“I had to do CPR and breaths to get her back,” the mother said.

A week later, Autumn coded again.

Doctors told the family that Autumn’s heart was only functioning at about 25 percent of its capacity. She was sent to Shands again, from Tallahassee, to prepare for heart surgery to fix her aorta. The family spent the next month in and out of hospitals as they geared up for Autumn’s surgery.

On Jan. 11, after another emergency room visit for unresolved complications, they feared the worst. They soon learned their daughter needed a far more complicated surgery.

Autumn needed a new heart.

On Feb. 18, Autumn was placed on a waiting list for a heart transplant. In the following weeks, she was put on life support with an ECMO (extracorporeal membrane oxygenation) device and received a Berlin Heart — a heart pump used for babies and children — to keep her heart working.

She is hooked up to a feeding tube. A host of wires and other tubes sprawled across her body and bed keep her alive. Now at 8 months old, Autumn weighs about 9 pounds, roughly half of what a baby her age should weigh.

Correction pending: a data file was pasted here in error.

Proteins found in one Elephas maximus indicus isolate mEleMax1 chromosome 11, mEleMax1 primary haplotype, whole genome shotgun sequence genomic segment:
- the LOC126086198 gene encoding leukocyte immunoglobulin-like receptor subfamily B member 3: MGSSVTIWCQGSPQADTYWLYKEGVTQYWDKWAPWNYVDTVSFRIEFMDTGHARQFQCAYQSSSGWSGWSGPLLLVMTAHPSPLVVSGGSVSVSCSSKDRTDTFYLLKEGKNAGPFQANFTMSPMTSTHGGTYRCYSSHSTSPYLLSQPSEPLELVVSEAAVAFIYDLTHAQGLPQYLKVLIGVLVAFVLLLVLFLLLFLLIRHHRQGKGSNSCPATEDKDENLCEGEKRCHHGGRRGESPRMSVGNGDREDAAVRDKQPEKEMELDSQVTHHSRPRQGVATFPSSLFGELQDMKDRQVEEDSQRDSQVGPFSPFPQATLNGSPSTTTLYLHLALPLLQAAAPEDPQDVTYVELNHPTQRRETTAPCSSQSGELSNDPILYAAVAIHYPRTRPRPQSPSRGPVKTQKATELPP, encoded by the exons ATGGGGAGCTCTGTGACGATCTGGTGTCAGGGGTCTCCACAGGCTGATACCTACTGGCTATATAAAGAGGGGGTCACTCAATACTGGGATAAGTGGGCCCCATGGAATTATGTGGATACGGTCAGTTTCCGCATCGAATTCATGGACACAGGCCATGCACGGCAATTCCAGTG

Since her birth, the family says they’ve only spent a total of five weeks at home. The kids have missed out on birthday parties and major holidays. Haley, Autumn’s older sister, says she loves opportunities to visit her baby sister, giving her kisses and making her smile.

“We’re hoping and praying that she’ll have her a heart soon and have her home by August or September at the latest,” Fox said.

The constant back-and-forth from the hospital cost both parents their jobs. Fox had a lawn care business that went under in effort to help sustain Smith’s at-home day care, which dissolved soon after. Family members have taken turns watching their three other kids as the parents traveled.

A few months ago, the family officially moved from Tallahassee to Gainesville and sold their belongings. They spent about four months at the Ronald McDonald House before finding an apartment in March, where they’re still looking to get set up.